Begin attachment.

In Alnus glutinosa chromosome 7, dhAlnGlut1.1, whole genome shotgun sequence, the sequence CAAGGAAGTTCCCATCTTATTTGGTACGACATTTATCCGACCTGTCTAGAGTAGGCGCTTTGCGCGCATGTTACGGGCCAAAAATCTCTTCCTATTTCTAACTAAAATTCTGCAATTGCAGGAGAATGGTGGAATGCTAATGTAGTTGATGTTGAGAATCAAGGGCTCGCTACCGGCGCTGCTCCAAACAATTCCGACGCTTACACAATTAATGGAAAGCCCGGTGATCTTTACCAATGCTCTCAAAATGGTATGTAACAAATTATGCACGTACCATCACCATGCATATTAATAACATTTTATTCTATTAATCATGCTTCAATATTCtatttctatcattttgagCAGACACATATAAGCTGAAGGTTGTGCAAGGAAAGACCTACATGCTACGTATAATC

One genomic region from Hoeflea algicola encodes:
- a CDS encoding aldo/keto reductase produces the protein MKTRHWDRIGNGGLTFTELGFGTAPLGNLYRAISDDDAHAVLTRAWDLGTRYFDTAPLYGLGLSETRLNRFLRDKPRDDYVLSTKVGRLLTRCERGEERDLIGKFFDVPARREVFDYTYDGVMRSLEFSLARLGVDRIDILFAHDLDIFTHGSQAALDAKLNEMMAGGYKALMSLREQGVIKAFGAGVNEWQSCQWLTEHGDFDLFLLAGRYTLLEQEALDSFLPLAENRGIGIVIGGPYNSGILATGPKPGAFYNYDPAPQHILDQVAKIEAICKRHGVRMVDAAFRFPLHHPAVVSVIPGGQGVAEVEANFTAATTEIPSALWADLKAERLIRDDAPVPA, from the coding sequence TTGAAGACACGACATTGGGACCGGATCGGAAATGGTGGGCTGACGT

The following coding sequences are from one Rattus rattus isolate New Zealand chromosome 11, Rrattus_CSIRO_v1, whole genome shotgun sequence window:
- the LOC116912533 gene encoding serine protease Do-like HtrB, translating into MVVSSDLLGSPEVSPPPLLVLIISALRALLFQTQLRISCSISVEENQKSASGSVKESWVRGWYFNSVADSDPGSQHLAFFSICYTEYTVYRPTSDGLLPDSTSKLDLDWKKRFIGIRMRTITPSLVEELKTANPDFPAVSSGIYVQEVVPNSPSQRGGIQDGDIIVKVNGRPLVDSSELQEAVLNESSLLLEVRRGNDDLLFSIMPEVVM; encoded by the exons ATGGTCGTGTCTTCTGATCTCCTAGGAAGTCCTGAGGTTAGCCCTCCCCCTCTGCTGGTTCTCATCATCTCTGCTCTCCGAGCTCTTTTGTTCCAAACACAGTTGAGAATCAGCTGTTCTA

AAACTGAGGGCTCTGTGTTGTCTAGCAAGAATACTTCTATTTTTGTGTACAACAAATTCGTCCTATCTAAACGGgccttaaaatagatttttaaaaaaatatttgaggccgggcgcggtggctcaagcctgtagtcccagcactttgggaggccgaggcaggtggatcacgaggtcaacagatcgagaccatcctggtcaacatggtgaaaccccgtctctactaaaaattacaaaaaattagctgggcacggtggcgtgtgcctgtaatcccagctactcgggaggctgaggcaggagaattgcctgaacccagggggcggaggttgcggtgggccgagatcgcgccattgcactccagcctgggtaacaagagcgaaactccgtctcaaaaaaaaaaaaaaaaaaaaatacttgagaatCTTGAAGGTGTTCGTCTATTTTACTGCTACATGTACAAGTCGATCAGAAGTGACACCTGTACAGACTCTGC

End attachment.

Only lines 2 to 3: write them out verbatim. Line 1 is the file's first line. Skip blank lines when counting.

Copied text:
One genomic region from Hoeflea algicola encodes:
- a CDS encoding aldo/keto reductase produces the protein MKTRHWDRIGNGGLTFTELGFGTAPLGNLYRAISDDDAHAVLTRAWDLGTRYFDTAPLYGLGLSETRLNRFLRDKPRDDYVLSTKVGRLLTRCERGEERDLIGKFFDVPARREVFDYTYDGVMRSLEFSLARLGVDRIDILFAHDLDIFTHGSQAALDAKLNEMMAGGYKALMSLREQGVIKAFGAGVNEWQSCQWLTEHGDFDLFLLAGRYTLLEQEALDSFLPLAENRGIGIVIGGPYNSGILATGPKPGAFYNYDPAPQHILDQVAKIEAICKRHGVRMVDAAFRFPLHHPAVVSVIPGGQGVAEVEANFTAATTEIPSALWADLKAERLIRDDAPVPA, from the coding sequence TTGAAGACACGACATTGGGACCGGATCGGAAATGGTGGGCTGACGT